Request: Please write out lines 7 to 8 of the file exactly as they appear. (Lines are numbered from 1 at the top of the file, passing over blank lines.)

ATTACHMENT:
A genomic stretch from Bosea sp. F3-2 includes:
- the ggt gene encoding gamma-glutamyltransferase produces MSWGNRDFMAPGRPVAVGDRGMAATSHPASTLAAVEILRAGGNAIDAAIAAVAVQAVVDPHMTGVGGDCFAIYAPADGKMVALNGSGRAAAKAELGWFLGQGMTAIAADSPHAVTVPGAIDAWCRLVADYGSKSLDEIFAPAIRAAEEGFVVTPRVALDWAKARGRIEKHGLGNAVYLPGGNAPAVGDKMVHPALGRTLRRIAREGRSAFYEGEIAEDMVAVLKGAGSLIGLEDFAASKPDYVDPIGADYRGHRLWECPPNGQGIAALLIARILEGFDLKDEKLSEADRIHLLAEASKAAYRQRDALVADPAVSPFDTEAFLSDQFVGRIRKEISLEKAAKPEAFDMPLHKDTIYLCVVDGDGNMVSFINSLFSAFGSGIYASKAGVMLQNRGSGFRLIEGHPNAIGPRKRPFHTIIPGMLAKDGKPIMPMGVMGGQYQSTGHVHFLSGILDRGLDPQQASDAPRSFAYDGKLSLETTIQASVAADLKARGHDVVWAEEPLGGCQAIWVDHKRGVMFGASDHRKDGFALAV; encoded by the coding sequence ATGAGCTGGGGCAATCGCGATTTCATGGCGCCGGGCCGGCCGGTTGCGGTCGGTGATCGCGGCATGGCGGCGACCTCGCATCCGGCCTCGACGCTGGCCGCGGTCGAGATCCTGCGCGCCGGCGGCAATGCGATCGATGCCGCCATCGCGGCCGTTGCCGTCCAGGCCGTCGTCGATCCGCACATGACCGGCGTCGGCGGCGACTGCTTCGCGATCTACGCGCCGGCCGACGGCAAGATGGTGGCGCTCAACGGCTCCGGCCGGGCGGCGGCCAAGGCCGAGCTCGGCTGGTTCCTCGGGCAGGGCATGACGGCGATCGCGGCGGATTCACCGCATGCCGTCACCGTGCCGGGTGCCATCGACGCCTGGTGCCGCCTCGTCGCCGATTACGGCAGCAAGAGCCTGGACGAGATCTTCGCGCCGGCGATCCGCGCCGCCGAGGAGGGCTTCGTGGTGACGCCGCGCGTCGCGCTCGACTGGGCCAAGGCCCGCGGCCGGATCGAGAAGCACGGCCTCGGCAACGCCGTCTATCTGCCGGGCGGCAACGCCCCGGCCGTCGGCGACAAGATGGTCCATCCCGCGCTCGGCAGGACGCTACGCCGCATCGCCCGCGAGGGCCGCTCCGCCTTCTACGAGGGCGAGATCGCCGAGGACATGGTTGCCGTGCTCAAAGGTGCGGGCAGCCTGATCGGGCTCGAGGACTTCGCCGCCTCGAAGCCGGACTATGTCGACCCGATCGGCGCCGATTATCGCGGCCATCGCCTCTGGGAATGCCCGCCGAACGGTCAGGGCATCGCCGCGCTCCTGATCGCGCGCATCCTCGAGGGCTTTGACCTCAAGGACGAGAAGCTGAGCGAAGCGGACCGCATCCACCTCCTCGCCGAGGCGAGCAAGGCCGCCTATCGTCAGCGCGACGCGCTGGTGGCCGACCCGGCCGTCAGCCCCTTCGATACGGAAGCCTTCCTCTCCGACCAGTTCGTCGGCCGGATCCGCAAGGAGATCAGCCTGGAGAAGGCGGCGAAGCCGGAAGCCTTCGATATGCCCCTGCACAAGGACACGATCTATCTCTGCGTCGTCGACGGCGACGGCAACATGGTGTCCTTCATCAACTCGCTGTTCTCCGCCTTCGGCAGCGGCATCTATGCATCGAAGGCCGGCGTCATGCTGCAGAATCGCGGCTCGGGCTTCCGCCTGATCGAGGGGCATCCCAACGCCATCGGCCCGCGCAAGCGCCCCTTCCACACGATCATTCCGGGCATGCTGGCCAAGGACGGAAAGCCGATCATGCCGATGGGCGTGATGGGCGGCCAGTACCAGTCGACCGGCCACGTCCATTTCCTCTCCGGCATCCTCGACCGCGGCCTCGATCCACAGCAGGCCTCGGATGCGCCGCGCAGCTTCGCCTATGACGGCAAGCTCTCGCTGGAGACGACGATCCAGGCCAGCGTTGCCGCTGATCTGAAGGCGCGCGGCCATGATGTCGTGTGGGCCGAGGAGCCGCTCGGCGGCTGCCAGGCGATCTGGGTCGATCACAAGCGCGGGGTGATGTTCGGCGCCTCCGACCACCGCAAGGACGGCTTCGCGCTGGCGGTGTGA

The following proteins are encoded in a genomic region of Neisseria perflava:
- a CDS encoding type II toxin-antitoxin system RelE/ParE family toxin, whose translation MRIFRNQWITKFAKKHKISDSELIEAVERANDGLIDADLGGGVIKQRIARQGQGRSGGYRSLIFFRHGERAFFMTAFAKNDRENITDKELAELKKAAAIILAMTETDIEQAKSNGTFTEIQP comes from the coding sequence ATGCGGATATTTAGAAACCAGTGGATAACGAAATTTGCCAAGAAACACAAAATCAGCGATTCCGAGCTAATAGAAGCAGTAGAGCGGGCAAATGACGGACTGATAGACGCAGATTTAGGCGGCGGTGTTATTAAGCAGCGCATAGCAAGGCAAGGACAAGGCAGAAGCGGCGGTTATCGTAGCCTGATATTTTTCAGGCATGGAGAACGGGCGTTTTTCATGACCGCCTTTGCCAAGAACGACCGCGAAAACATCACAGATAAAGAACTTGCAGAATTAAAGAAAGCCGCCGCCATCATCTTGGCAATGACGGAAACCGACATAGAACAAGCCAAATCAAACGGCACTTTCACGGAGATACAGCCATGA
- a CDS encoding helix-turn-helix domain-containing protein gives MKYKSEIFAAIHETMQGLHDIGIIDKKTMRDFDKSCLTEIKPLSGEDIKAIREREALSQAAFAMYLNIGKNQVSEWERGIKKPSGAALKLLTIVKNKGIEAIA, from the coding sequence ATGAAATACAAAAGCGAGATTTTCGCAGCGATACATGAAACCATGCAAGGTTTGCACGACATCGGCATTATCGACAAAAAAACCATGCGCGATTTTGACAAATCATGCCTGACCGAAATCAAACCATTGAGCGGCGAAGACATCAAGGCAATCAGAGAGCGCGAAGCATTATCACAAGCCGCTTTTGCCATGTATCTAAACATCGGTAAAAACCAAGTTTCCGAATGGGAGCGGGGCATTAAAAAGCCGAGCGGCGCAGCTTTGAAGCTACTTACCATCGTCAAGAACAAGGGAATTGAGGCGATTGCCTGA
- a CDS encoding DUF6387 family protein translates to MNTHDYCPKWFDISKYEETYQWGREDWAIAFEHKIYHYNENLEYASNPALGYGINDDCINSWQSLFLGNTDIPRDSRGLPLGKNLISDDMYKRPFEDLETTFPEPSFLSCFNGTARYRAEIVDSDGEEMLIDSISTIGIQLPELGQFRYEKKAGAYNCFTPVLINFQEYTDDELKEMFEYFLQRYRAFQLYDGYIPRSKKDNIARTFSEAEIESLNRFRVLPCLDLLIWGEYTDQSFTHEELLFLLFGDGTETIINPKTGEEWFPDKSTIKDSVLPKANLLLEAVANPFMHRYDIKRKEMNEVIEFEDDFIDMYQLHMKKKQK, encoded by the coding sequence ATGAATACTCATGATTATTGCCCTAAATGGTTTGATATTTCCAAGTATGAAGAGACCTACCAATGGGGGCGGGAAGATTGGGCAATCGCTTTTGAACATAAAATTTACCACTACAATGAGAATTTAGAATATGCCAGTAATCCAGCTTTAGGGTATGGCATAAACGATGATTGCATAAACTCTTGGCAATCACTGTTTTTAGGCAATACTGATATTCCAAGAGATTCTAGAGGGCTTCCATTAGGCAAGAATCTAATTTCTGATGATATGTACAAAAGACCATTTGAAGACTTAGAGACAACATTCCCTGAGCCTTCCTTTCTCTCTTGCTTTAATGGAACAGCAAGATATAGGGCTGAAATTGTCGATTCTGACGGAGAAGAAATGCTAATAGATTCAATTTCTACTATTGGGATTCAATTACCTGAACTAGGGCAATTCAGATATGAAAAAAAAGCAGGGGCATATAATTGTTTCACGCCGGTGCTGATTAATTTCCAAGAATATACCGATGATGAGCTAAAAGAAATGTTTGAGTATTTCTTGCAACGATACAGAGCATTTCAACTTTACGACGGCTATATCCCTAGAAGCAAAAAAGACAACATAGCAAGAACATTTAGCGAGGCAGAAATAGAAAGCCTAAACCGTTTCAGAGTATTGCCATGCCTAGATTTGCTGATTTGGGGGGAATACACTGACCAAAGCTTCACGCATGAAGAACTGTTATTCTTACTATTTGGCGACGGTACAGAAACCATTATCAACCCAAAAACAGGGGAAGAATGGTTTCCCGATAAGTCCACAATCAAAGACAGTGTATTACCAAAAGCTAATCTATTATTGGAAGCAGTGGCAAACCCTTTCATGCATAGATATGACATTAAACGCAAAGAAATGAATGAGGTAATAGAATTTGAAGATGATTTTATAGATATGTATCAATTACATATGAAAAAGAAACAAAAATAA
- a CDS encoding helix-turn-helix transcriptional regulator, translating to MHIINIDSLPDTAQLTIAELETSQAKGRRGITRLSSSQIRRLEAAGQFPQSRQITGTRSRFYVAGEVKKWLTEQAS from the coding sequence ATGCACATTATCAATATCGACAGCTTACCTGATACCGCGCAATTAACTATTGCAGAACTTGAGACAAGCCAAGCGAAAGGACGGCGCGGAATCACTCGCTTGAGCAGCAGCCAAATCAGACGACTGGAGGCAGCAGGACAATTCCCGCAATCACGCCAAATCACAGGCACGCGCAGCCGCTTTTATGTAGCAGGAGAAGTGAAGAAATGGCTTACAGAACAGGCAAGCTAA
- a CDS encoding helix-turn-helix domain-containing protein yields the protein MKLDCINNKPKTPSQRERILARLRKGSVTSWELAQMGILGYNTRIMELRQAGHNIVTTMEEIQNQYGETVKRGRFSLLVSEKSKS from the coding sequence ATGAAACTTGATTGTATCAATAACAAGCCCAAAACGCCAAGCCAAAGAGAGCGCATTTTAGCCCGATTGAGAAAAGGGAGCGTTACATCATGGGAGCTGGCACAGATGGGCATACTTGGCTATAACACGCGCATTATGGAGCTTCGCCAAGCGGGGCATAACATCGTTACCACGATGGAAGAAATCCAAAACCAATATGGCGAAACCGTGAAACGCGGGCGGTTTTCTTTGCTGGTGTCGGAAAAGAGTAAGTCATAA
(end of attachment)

- a CDS encoding helix-turn-helix transcriptional regulator, translating to MHIINIDSLPDTAQLTIAELETSQAKGRRGITRLSSSQIRRLEAAGQFPQSRQITGTRSRFYVAGEVKKWLTEQAS from the coding sequence ATGCACATTATCAATATCGACAGCTTACCTGATACCGCGCAATTAACTATTGCAGAACTTGAGACAAGCCAAGCGAAAGGACGGCGCGGAATCACTCGCTTGAGCAGCAGCCAAATCAGACGACTGGAGGCAGCAGGACAATTCCCGCAATCACGCCAAATCACAGGCACGCGCAGCCGCTTTTATGTAGCAGGAGAAGTGAAGAAATGGCTTACAGAACAGGCAAGCTAA
- a CDS encoding helix-turn-helix domain-containing protein yields the protein MKLDCINNKPKTPSQRERILARLRKGSVTSWELAQMGILGYNTRIMELRQAGHNIVTTMEEIQNQYGETVKRGRFSLLVSEKSKS from the coding sequence ATGAAACTTGATTGTATCAATAACAAGCCCAAAACGCCAAGCCAAAGAGAGCGCATTTTAGCCCGATTGAGAAAAGGGAGCGTTACATCATGGGAGCTGGCACAGATGGGCATACTTGGCTATAACACGCGCATTATGGAGCTTCGCCAAGCGGGGCATAACATCGTTACCACGATGGAAGAAATCCAAAACCAATATGGCGAAACCGTGAAACGCGGGCGGTTTTCTTTGCTGGTGTCGGAAAAGAGTAAGTCATAA